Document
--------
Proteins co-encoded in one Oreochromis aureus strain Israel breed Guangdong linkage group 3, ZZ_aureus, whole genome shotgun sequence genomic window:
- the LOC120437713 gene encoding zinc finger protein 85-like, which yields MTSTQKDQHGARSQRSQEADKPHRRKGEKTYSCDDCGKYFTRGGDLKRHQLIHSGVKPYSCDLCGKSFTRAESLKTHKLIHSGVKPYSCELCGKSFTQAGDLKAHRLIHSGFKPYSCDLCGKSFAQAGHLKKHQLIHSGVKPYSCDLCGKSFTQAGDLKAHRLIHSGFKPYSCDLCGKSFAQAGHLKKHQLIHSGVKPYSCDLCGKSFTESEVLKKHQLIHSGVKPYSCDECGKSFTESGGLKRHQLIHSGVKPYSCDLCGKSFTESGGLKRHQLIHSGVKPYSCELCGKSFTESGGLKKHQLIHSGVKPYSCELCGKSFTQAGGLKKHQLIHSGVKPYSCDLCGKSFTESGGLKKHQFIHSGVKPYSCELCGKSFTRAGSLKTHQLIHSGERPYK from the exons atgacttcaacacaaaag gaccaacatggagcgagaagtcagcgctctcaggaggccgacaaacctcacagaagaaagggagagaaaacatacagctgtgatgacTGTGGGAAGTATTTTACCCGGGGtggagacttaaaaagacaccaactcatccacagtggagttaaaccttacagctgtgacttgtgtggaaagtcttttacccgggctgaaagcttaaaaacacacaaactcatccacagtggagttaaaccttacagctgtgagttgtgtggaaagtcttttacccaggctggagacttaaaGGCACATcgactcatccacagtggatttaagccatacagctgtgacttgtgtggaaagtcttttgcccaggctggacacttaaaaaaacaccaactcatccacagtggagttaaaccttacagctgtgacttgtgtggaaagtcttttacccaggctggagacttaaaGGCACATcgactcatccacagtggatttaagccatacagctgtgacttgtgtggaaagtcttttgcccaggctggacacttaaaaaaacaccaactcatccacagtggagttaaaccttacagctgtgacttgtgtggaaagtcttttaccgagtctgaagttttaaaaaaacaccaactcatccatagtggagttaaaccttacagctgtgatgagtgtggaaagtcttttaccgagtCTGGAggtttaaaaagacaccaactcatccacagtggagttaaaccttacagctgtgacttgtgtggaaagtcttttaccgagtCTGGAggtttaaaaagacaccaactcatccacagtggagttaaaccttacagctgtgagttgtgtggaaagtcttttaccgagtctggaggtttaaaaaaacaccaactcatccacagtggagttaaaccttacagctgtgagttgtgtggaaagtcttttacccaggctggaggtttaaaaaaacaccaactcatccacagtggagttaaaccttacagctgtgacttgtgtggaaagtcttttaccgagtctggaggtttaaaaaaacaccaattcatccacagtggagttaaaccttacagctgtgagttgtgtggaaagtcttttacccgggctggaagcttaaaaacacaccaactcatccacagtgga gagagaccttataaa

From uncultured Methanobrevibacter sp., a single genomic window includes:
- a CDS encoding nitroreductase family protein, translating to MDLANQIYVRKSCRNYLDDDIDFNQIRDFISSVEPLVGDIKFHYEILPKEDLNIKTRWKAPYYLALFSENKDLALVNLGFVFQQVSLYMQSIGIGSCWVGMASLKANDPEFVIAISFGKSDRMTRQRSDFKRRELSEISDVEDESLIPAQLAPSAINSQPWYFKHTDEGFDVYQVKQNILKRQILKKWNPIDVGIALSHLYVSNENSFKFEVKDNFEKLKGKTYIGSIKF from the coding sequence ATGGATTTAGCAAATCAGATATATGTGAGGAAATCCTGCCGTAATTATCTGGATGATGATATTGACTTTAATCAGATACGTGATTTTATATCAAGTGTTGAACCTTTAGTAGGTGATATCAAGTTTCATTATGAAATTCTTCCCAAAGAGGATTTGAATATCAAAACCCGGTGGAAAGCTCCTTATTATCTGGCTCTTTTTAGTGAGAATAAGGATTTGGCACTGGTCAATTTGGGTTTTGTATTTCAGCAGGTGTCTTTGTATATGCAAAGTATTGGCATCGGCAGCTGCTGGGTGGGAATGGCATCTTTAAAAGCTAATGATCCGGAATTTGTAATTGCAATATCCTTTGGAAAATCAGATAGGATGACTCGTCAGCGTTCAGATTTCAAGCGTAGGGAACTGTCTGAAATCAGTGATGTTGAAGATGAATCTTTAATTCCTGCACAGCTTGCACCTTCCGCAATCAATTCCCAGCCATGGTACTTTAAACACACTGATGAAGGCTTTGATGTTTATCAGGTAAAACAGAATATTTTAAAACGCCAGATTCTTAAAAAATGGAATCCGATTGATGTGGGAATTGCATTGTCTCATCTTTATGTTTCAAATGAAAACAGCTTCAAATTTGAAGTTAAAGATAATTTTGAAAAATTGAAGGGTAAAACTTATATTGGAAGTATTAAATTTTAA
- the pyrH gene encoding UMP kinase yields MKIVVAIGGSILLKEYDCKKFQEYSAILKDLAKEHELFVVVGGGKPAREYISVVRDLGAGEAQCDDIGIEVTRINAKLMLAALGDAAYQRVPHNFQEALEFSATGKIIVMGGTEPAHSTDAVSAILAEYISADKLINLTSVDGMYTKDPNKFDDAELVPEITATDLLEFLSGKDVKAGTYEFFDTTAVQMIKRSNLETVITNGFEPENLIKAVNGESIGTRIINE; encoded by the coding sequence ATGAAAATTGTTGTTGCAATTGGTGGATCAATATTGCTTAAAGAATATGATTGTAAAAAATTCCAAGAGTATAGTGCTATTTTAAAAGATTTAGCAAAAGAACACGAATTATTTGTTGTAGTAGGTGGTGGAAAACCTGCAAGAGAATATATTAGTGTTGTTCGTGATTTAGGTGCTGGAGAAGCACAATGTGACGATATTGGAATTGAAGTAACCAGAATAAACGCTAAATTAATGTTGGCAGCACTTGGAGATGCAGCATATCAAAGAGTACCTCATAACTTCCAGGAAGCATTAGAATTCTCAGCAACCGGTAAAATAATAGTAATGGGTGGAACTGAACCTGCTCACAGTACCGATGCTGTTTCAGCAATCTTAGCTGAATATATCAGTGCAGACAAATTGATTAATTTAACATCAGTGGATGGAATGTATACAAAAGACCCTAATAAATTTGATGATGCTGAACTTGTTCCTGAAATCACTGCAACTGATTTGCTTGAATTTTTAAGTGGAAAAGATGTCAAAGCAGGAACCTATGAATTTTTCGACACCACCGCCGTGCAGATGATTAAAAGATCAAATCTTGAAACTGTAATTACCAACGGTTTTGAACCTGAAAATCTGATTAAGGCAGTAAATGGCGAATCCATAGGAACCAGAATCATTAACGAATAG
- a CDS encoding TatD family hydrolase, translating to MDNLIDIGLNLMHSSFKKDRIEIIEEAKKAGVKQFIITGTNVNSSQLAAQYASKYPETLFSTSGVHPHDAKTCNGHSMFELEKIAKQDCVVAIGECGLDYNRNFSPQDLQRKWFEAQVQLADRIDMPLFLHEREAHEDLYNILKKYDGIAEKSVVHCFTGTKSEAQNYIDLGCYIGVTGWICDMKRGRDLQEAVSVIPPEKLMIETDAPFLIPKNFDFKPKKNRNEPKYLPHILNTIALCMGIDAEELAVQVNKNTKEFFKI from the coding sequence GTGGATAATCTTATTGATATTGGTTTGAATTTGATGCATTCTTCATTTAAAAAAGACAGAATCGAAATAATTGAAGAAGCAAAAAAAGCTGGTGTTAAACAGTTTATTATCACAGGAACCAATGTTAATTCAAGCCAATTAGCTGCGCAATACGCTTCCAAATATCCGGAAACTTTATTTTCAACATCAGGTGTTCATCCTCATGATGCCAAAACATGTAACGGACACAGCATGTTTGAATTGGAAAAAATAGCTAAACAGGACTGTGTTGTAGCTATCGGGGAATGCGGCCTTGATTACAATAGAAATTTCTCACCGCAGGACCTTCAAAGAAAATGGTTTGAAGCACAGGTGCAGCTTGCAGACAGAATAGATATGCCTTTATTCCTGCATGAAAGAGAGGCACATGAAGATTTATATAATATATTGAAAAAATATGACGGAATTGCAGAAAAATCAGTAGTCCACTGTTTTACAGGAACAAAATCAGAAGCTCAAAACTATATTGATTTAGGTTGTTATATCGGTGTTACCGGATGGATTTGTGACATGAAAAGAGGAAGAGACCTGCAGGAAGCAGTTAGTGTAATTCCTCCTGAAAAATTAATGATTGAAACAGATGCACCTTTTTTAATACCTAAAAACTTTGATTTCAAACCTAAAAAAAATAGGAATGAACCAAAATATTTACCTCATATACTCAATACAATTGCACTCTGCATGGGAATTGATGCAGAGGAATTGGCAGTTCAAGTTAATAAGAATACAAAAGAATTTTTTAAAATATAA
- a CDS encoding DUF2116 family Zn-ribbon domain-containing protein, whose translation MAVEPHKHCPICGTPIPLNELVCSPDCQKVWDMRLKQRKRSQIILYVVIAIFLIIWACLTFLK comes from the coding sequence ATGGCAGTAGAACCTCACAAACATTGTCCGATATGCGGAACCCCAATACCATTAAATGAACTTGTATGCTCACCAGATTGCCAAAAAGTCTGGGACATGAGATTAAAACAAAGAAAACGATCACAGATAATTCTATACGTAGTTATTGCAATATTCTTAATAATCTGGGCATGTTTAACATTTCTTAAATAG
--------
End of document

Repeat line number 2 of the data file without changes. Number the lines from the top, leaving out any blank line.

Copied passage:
- the LOC120437713 gene encoding zinc finger protein 85-like, which yields MTSTQKDQHGARSQRSQEADKPHRRKGEKTYSCDDCGKYFTRGGDLKRHQLIHSGVKPYSCDLCGKSFTRAESLKTHKLIHSGVKPYSCELCGKSFTQAGDLKAHRLIHSGFKPYSCDLCGKSFAQAGHLKKHQLIHSGVKPYSCDLCGKSFTQAGDLKAHRLIHSGFKPYSCDLCGKSFAQAGHLKKHQLIHSGVKPYSCDLCGKSFTESEVLKKHQLIHSGVKPYSCDECGKSFTESGGLKRHQLIHSGVKPYSCDLCGKSFTESGGLKRHQLIHSGVKPYSCELCGKSFTESGGLKKHQLIHSGVKPYSCELCGKSFTQAGGLKKHQLIHSGVKPYSCDLCGKSFTESGGLKKHQFIHSGVKPYSCELCGKSFTRAGSLKTHQLIHSGERPYK from the exons atgacttcaacacaaaag gaccaacatggagcgagaagtcagcgctctcaggaggccgacaaacctcacagaagaaagggagagaaaacatacagctgtgatgacTGTGGGAAGTATTTTACCCGGGGtggagacttaaaaagacaccaactcatccacagtggagttaaaccttacagctgtgacttgtgtggaaagtcttttacccgggctgaaagcttaaaaacacacaaactcatccacagtggagttaaaccttacagctgtgagttgtgtggaaagtcttttacccaggctggagacttaaaGGCACATcgactcatccacagtggatttaagccatacagctgtgacttgtgtggaaagtcttttgcccaggctggacacttaaaaaaacaccaactcatccacagtggagttaaaccttacagctgtgacttgtgtggaaagtcttttacccaggctggagacttaaaGGCACATcgactcatccacagtggatttaagccatacagctgtgacttgtgtggaaagtcttttgcccaggctggacacttaaaaaaacaccaactcatccacagtggagttaaaccttacagctgtgacttgtgtggaaagtcttttaccgagtctgaagttttaaaaaaacaccaactcatccatagtggagttaaaccttacagctgtgatgagtgtggaaagtcttttaccgagtCTGGAggtttaaaaagacaccaactcatccacagtggagttaaaccttacagctgtgacttgtgtggaaagtcttttaccgagtCTGGAggtttaaaaagacaccaactcatccacagtggagttaaaccttacagctgtgagttgtgtggaaagtcttttaccgagtctggaggtttaaaaaaacaccaactcatccacagtggagttaaaccttacagctgtgagttgtgtggaaagtcttttacccaggctggaggtttaaaaaaacaccaactcatccacagtggagttaaaccttacagctgtgacttgtgtggaaagtcttttaccgagtctggaggtttaaaaaaacaccaattcatccacagtggagttaaaccttacagctgtgagttgtgtggaaagtcttttacccgggctggaagcttaaaaacacaccaactcatccacagtgga gagagaccttataaa